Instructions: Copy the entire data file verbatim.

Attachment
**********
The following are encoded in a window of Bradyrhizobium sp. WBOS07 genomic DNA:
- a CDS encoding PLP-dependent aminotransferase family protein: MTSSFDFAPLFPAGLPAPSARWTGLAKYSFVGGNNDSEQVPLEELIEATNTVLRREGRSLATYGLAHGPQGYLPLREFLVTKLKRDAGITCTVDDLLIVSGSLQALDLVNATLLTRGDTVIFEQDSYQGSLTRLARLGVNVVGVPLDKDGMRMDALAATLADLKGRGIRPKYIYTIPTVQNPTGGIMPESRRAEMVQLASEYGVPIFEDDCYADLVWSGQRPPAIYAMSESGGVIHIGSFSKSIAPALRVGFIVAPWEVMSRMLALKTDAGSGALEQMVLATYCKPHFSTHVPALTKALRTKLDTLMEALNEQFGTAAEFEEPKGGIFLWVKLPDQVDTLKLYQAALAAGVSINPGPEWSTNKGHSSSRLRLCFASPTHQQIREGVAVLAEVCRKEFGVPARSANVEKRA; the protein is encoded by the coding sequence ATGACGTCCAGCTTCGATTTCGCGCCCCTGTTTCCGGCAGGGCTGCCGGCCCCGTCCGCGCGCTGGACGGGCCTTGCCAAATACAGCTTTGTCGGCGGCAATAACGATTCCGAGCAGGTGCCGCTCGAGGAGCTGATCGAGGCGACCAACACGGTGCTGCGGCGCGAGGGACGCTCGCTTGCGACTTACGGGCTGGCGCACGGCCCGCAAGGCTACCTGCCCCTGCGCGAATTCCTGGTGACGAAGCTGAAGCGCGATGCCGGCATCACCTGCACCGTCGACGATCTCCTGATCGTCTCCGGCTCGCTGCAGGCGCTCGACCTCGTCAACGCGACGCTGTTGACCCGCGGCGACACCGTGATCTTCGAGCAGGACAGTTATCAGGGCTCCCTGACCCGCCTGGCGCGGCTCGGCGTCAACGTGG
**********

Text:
The following are encoded in a window of Bradyrhizobium sp. WBOS07 genomic DNA:
- a CDS encoding PLP-dependent aminotransferase family protein: MTSSFDFAPLFPAGLPAPSARWTGLAKYSFVGGNNDSEQVPLEELIEATNTVLRREGRSLATYGLAHGPQGYLPLREFLVTKLKRDAGITCTVDDLLIVSGSLQALDLVNATLLTRGDTVIFEQDSYQGSLTRLARLGVNVVGVPLDKDGMRMDALAATLADLKGRGIRPKYIYTIPTVQNPTGGIMPESRRAEMVQLASEYGVPIFEDDCYADLVWSGQRPPAIYAMSESGGVIHIGSFSKSIAPALRVGFIVAPWEVMSRMLALKTDAGSGALEQMVLATYCKPHFSTHVPALTKALRTKLDTLMEALNEQFGTAAEFEEPKGGIFLWVKLPDQVDTLKLYQAALAAGVSINPGPEWSTNKGHSSSRLRLCFASPTHQQIREGVAVLAEVCRKEFGVPARSANVEKRA; the protein is encoded by the coding sequence ATGACGTCCAGCTTCGATTTCGCGCCCCTGTTTCCGGCAGGGCTGCCGGCCCCGTCCGCGCGCTGGACGGGCCTTGCCAAATACAGCTTTGTCGGCGGCAATAACGATTCCGAGCAGGTGCCGCTCGAGGAGCTGATCGAGGCGACCAACACGGTGCTGCGGCGCGAGGGACGCTCGCTTGCGACTTACGGGCTGGCGCACGGCCCGCAAGGCTACCTGCCCCTGCGCGAATTCCTGGTGACGAAGCTGAAGCGCGATGCCGGCATCACCTGCACCGTCGACGATCTCCTGATCGTCTCCGGCTCGCTGCAGGCGCTCGACCTCGTCAACGCGACGCTGTTGACCCGCGGCGACACCGTGATCTTCGAGCAGGACAGTTATCAGGGCTCCCTGACCCGCCTGGCGCGGCTCGGCGTCAACGTGG